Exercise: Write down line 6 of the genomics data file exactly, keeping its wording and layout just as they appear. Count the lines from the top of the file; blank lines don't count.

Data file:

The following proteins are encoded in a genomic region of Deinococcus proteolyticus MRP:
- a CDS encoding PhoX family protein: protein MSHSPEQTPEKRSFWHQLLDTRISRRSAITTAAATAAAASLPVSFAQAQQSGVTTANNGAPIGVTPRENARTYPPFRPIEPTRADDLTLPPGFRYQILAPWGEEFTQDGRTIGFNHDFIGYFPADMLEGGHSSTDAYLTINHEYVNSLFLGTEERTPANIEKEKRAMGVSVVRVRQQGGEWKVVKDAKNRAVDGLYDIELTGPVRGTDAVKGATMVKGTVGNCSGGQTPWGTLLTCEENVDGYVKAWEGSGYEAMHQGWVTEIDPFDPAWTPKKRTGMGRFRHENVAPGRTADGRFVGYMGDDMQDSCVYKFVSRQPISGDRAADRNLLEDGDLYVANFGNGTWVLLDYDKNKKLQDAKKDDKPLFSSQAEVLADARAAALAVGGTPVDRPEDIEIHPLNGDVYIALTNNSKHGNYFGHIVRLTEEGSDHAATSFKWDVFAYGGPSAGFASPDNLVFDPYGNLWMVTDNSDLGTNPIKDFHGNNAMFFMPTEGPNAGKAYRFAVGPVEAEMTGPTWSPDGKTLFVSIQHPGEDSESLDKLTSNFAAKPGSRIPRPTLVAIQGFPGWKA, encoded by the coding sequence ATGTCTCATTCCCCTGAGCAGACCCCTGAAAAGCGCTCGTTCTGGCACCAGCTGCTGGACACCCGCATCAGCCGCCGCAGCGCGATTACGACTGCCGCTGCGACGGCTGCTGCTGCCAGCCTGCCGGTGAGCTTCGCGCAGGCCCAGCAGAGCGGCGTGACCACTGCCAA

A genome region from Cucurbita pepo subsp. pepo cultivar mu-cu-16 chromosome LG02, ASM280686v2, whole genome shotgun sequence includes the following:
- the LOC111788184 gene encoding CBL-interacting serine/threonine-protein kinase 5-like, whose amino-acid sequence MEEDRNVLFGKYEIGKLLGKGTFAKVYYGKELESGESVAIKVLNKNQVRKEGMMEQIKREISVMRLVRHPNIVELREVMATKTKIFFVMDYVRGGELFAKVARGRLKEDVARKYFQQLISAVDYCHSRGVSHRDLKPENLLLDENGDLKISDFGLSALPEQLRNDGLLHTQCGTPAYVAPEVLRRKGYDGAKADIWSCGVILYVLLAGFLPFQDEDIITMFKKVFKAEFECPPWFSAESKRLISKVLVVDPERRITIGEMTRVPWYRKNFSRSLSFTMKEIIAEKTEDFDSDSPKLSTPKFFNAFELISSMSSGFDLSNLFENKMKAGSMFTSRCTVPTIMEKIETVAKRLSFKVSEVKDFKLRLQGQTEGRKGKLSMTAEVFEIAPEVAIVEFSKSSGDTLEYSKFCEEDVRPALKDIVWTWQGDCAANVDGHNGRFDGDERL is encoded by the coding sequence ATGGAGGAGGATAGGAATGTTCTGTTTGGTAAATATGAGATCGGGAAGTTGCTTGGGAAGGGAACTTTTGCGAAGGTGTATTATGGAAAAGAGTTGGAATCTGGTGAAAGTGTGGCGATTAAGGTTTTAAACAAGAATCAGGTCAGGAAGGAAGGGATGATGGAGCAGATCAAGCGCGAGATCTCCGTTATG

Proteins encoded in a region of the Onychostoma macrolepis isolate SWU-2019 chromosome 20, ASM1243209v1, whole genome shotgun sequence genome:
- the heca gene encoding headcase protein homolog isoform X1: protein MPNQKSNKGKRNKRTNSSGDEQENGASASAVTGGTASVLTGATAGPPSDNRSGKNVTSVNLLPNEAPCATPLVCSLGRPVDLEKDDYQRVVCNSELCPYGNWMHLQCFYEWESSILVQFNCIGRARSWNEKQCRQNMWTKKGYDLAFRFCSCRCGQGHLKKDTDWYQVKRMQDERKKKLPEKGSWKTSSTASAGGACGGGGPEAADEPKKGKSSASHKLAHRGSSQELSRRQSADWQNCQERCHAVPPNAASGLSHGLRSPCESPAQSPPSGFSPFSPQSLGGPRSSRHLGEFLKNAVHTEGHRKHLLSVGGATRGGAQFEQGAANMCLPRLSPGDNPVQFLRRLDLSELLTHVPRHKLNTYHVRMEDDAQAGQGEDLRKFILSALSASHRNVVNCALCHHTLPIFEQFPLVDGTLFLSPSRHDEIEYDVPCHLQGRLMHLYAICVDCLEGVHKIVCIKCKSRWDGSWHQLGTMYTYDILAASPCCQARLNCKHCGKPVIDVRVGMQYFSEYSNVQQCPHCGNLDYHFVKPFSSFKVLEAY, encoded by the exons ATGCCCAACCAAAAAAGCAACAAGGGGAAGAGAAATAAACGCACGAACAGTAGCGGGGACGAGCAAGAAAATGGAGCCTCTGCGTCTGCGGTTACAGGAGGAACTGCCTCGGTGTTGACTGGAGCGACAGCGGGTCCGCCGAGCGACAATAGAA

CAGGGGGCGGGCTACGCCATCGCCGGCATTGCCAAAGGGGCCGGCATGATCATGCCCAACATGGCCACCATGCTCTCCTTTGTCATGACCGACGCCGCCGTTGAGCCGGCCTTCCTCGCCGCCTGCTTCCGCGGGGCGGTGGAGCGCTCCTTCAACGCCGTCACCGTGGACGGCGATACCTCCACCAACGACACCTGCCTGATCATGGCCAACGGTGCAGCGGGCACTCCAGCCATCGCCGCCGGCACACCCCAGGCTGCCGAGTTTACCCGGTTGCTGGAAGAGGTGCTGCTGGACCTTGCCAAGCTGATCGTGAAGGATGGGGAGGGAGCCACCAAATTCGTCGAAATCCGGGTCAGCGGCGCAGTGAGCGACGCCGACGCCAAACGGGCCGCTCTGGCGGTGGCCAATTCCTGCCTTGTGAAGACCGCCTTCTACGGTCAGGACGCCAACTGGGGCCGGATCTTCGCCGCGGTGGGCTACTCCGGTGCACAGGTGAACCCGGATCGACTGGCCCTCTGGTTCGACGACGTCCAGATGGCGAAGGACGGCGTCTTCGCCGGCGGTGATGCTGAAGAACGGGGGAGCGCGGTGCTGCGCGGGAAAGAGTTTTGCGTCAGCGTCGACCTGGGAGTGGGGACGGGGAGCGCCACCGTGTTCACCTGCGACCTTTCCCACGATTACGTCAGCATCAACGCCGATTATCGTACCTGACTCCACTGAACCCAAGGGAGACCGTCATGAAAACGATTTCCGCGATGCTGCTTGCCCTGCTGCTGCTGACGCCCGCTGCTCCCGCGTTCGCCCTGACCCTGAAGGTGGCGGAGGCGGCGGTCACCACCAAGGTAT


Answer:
- the heca gene encoding headcase protein homolog isoform X1: protein MPNQKSNKGKRNKRTNSSGDEQENGASASAVTGGTASVLTGATAGPPSDNRSGKNVTSVNLLPNEAPCATPLVCSLGRPVDLEKDDYQRVVCNSELCPYGNWMHLQCFYEWESSILVQFNCIGRARSWNEKQCRQNMWTKKGYDLAFRFCSCRCGQGHLKKDTDWYQVKRMQDERKKKLPEKGSWKTSSTASAGGACGGGGPEAADEPKKGKSSASHKLAHRGSSQELSRRQSADWQNCQERCHAVPPNAASGLSHGLRSPCESPAQSPPSGFSPFSPQSLGGPRSSRHLGEFLKNAVHTEGHRKHLLSVGGATRGGAQFEQGAANMCLPRLSPGDNPVQFLRRLDLSELLTHVPRHKLNTYHVRMEDDAQAGQGEDLRKFILSALSASHRNVVNCALCHHTLPIFEQFPLVDGTLFLSPSRHDEIEYDVPCHLQGRLMHLYAICVDCLEGVHKIVCIKCKSRWDGSWHQLGTMYTYDILAASPCCQARLNCKHCGKPVIDVRVGMQYFSEYSNVQQCPHCGNLDYHFVKPFSSFKVLEAY, encoded by the exons ATGCCCAACCAAAAAAGCAACAAGGGGAAGAGAAATAAACGCACGAACAGTAGCGGGGACGAGCAAGAAAATGGAGCCTCTGCGTCTGCGGTTACAGGAGGAACTGCCTCGGTGTTGACTGGAGCGACAGCGGGTCCGCCGAGCGACAATAGAA